Peter Edwards from Windelectric voiced developers' fears that Doddrell had not given any sign that a solid market was near. The industry could immediately begin development towards the government's 10%, he said. "But no one is going to start developing at all until we get long-term contracts and long-term realistic prices."

Doddrell conceded that there had been a policy hiatus over the last couple of years. "There is about as much uncertainty today as there could possibly be." But the consultation document will give a clear statement of the government's intention, he pledged. "I want that to be a sufficiently firm steer to release the trigger on new developments, to get things going so that people will realise that this obligation is going to be here to stay for a very long time, and that if we are going to meet it, we'd better start putting arrangements in place now."

Offshore wave

A well-attended session on offshore wind revealed an industry champing at the bit to proceed, but held back by the lack of a support mechanism coupled with a tortuous consenting process that has yet to be put in place. So far in the UK, only one offshore wind project is being installed -- a 4MW scheme at Blyth in the north east with European funding and NFFO support. The renewables industry is still waiting to see what special provision is made for offshore wind and energy crops under the renewables obligation mechanism. Doddrell claimed that offshore wind would be critical to achieving the government's 10% renewables target. "We recognise concern about costs of offshore wind," he said, adding that capital grants could help together with "some flexibility on the buy out price." Moreover, the formula for recycling buy out payments could provide suppliers with a powerful commercial incentive for meeting their obligation by buying renewables, rather than by simply paying the buy out, he said.

Nick Goodall of the BWEA was confident that the government is committed to implementing the measures necessary to stimulate offshore wind. "It is not often that the government reserves 2% of the market for one technology, but that is effectively what it is planning as things stand at the moment."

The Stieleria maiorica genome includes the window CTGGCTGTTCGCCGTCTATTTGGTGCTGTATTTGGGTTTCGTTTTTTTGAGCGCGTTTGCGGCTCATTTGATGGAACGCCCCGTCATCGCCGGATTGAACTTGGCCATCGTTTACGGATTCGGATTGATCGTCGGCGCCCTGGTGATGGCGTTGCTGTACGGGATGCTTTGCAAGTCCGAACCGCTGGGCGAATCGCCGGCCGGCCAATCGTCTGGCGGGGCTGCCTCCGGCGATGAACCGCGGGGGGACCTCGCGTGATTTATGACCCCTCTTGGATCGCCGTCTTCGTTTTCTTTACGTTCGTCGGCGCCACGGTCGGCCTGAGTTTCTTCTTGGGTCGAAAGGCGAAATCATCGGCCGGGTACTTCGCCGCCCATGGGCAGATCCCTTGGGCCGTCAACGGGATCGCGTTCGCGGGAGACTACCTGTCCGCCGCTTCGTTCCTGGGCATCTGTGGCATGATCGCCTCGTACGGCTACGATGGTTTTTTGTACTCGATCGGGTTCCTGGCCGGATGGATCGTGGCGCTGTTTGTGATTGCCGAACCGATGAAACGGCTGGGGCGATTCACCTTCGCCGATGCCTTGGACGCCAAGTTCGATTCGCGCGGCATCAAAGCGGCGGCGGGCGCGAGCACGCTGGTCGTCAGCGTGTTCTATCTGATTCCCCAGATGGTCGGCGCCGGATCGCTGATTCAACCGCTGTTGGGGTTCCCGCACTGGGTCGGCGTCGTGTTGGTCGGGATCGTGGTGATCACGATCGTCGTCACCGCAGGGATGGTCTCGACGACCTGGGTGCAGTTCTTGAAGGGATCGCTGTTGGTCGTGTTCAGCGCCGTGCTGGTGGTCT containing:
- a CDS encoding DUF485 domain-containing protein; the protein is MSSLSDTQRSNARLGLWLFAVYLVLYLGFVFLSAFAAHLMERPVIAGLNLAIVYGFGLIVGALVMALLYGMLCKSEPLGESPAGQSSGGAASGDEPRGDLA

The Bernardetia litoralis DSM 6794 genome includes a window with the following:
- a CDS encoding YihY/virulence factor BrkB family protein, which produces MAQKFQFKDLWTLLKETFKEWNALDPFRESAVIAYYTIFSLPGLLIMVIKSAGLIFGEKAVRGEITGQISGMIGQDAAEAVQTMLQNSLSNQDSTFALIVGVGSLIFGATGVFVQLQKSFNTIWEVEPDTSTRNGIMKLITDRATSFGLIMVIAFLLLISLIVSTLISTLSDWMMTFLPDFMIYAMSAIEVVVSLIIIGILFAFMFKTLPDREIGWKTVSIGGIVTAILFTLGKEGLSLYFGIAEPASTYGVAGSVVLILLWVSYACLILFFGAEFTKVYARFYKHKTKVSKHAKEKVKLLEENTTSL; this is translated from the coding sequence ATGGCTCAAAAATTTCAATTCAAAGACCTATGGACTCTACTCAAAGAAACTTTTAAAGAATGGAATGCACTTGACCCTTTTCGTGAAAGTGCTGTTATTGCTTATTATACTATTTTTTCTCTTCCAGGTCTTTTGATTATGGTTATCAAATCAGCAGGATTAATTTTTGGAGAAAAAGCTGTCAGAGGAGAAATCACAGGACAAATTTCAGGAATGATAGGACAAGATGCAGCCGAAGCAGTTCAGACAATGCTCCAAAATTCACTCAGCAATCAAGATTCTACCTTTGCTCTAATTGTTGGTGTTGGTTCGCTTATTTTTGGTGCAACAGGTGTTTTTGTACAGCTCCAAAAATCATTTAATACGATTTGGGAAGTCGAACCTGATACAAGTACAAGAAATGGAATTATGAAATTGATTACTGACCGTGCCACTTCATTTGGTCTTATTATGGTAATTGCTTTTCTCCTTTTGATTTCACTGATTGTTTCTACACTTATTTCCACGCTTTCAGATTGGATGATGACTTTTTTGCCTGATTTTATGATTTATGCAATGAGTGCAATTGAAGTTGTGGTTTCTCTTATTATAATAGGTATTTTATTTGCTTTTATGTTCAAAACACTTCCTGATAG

The industry should be pressing for a larger amount of money for capital grants for offshore projects, said David Farrier of PowerGen Renewables who reported the findings of a working group on funding for offshore wind. Offshore developers will also need assuring that there will always be a demand for their output through the renewables obligation and that it will continue well beyond 2010, he said. Otherwise there is a danger that offshore projects will not be financeable.

The Crown Estate, owner of most of the seabed in UK waters, wanted to move forward in issuing leases for offshore sites as fast as possible, said Frank Parrish from the Crown Estate. But first, the single most important element that needs to be in place is a consenting system which is capable of meeting the UK's national and European requirements. It also needs to fit in with the new government mechanism for supporting offshore wind.

To get the ball rolling, the Crown Estate plans to start a pre-qualification process for site licences in November, Parrish reported. This should result in allocating sites to a number of pre-qualified consortia between January and March 2001. Meantime, Parrish invited the industry's views on what areas should be considered for sites, whether a minimum or maximum number of sites should be allocated in the first round, whether penalties should be imposed on consortia who do not develop sites within a certain period, and, crucially, how to ensure that the first development in an area does not prevent others from being developed in the same region later.

Streamlined program

Some 240 delegates and 22 exhibitors attended the conference held at Durham University in the city's historic centre. The program content was the most commercially focussed to date, with development companies dominating the list of delegates, and it was shorter than in previous years allowing ample time for delegates to network and conduct business outside the main conference arena -- a major reason for many to attend.

Technical and academic papers were notably absent, which led to an all-time low turn out by the academic and student contingent. Several delegates lamented the lack of technical content. John Twidell from the Amset Centre at De Montfort University believed the country's major annual conference should accommodate both academic and commercial interests. Another conference veteran claimed the move is part of a deliberate policy by the large companies. "It is a club," he said.

Some complaints were voiced about the university venue -- spread out over different locations and with its primitive student accommodation. "It's time to move to a more professional venue," said one disgruntled delegate. Some exhibitors also were less than pleased at their exhibition accommodation, in two rooms of the students union building and separate from the main conference. "They see us just as conference sponsors, commented Henning Kruse of Bonus. He believed more effort should be put into opening the exhibition to the public, "Given the problem with public acceptance of wind energy in the UK."